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Jerusalem's Boom

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The British consul at Jerusalem in his last report gives some interesting details respeeting the state of the Holy City. It appeara that buildings of various kinds coutinue to be erected in the vicinity, and that the city is far outgrowing its former limits. Ou the western side houses have increased so rapidly within the last few years that quite a large snburb has arisen whére formerly there were fields and vineyards. Every available piece of land is now being bought up by private persons or by benevolent societies and missions, and already the name of Modern Jerusalein has been given to this new quai-tor. Last year the first public garden was j completed outside the Jaffa gate, and j the trade is generally increasing, especially that iu Jaffa oranges, olive wood work (now an important local industry) and olive oil. The export of coloeynth declined iu consequcnce of a tithe levied on it by the authorities. It is gathered by Arabs in the neighborhood of Gaza, where it grows wild. An interesting enterprise which has recently been commenced is the collection of the bitumen which rises to the surface and floats about on the Dead sea. Two sailing boats were taken by train from Jaffa to Jerusalem and then conveyed in carts to the Jordau, where they were floated down the river to the Dead sea, and they are now engaged in picking up the bitumen, which is in much request in Enrope. The consul thinks it would be advantageous to trade with the inland dietricts if a steam latmch and lighters were placed on the Dead sea to ferry across the produce of Moab, which is a country that is rich in cereal, fruit and cattle. At present it is conveyed by caravans round the uorth or south end of the Dead sea, entailing a journey of from four to five days. Kerak, the chief town of Moab, is now garrisoned with Ottoman troops, and authority is established there, so that if rapid communication were established the whole produce of Moab would fiiid its wav to leru and the coast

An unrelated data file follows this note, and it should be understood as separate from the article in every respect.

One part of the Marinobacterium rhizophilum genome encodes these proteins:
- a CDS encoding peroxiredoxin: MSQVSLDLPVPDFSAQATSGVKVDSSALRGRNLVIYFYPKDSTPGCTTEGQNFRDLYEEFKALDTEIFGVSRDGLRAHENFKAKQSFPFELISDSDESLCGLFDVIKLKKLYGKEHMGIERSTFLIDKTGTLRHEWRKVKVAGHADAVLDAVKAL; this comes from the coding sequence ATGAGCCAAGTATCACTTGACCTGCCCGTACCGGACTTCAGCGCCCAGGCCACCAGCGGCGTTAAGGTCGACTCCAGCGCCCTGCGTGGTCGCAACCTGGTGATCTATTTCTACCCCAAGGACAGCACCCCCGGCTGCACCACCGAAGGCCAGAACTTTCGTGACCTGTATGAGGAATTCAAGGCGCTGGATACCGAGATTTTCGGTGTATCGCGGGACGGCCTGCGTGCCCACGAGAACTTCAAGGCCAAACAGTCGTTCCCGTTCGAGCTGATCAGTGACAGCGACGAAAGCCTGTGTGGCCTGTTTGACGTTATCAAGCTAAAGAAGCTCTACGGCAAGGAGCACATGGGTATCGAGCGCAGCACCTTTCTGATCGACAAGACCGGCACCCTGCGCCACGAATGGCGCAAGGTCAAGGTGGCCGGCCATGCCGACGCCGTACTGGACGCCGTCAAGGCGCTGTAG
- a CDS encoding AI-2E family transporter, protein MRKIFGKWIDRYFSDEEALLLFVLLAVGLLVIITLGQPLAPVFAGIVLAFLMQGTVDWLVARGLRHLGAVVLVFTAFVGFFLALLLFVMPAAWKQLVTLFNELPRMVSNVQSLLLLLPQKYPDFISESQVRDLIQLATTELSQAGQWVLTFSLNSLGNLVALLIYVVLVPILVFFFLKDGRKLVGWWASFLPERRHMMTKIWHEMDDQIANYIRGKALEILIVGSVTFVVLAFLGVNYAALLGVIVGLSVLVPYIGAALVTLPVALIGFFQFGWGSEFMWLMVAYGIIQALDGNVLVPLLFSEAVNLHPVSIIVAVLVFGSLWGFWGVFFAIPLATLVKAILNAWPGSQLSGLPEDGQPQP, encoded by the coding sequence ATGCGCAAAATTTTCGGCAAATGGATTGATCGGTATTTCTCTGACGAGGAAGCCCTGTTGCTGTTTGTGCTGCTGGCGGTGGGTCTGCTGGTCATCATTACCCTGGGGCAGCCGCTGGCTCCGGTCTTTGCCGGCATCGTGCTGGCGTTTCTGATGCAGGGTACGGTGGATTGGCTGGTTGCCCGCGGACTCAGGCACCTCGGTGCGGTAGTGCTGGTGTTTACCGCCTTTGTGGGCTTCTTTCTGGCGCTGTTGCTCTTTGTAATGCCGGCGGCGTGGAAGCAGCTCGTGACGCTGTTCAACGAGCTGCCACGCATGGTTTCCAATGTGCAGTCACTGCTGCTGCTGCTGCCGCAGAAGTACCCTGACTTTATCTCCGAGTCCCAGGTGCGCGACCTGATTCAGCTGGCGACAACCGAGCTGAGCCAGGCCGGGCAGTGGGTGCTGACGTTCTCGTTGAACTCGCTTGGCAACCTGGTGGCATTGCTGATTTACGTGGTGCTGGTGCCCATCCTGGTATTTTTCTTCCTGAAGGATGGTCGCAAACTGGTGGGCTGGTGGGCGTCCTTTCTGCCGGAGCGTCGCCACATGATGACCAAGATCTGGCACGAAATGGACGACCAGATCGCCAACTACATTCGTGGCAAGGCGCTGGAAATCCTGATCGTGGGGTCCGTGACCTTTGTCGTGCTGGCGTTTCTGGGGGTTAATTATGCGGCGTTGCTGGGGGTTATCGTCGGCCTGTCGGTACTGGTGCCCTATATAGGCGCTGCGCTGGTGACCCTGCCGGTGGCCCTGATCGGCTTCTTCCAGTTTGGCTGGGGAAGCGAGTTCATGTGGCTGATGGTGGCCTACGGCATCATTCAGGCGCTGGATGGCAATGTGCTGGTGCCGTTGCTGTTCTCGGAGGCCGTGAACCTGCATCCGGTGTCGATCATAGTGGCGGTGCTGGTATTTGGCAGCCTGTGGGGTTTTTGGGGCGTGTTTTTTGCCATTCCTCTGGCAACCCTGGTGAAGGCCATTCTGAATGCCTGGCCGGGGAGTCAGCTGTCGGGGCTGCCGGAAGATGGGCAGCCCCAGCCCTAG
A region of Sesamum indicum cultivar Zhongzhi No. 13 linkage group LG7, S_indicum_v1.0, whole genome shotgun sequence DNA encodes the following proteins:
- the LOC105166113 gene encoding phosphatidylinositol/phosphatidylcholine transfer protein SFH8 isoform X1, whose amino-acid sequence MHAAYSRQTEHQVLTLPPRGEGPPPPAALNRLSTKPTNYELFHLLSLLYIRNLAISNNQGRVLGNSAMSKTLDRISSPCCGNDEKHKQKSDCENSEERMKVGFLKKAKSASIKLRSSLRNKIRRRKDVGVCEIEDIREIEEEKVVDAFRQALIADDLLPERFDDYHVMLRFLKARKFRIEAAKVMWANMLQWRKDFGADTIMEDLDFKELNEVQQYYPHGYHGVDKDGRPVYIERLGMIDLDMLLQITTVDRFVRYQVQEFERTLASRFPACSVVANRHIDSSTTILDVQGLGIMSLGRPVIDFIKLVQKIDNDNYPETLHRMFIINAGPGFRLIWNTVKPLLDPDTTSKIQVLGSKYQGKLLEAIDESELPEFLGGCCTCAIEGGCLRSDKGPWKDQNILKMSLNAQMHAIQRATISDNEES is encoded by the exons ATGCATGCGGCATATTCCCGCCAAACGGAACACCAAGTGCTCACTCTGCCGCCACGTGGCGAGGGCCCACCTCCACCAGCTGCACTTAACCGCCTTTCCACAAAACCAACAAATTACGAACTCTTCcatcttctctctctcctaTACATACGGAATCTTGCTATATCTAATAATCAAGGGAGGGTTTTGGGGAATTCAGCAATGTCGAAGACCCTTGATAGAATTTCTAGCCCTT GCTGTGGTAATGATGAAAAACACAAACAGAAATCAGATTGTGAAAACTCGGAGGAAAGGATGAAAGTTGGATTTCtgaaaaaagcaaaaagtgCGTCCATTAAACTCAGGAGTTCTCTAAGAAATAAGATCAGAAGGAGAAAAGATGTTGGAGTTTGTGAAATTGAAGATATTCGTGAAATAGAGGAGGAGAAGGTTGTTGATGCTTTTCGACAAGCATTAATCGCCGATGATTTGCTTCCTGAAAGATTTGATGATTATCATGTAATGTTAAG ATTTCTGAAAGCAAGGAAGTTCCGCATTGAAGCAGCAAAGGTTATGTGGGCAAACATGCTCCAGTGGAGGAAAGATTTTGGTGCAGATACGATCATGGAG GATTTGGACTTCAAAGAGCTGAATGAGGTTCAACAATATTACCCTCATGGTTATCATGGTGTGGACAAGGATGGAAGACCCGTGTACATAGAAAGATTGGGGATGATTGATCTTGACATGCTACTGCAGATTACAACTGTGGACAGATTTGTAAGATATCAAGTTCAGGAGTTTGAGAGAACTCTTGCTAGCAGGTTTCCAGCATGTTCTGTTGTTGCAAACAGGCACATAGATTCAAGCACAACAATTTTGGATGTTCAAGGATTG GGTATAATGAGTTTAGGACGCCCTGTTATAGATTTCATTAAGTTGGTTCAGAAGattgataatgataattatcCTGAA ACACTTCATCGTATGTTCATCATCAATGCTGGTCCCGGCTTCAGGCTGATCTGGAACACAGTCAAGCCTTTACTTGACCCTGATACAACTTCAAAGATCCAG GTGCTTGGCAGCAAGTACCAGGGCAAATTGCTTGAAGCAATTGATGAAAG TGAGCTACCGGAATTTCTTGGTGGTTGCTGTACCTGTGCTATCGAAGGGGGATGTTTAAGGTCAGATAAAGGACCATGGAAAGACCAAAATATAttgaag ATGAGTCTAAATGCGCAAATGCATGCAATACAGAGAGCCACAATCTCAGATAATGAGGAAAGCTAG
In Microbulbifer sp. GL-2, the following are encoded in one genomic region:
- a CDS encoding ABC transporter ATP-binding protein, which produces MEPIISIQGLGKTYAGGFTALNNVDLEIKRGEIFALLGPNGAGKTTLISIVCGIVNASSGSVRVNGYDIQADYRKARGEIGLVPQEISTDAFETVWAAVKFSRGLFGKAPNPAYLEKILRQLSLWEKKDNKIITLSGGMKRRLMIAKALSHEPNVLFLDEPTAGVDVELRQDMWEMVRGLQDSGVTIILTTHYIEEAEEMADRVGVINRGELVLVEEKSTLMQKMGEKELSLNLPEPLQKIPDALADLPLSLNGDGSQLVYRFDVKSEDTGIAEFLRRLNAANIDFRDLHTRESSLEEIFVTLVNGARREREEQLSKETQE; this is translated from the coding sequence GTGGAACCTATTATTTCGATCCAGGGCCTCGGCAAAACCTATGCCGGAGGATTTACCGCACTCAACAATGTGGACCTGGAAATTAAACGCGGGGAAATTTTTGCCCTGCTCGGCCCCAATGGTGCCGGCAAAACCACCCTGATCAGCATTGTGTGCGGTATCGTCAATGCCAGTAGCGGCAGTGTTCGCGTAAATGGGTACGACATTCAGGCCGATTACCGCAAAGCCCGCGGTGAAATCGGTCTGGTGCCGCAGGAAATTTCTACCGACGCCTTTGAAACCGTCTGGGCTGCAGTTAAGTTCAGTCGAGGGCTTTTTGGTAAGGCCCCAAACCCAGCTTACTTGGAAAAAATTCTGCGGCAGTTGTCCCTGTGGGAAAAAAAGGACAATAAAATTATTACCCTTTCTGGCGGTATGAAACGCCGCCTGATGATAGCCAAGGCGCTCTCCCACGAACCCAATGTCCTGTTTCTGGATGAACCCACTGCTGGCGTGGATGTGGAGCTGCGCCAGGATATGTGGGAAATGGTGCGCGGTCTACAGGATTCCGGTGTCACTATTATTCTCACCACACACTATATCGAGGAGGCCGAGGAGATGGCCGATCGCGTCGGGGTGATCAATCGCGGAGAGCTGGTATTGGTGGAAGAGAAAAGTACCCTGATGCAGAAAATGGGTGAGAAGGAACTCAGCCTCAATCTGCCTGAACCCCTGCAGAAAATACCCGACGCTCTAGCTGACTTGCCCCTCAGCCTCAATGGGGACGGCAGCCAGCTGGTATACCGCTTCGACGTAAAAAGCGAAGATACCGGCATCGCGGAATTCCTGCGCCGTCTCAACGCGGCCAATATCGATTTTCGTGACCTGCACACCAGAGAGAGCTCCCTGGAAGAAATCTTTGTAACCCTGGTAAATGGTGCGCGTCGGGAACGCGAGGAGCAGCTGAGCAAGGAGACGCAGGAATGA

Ann Arbor Argus
Old News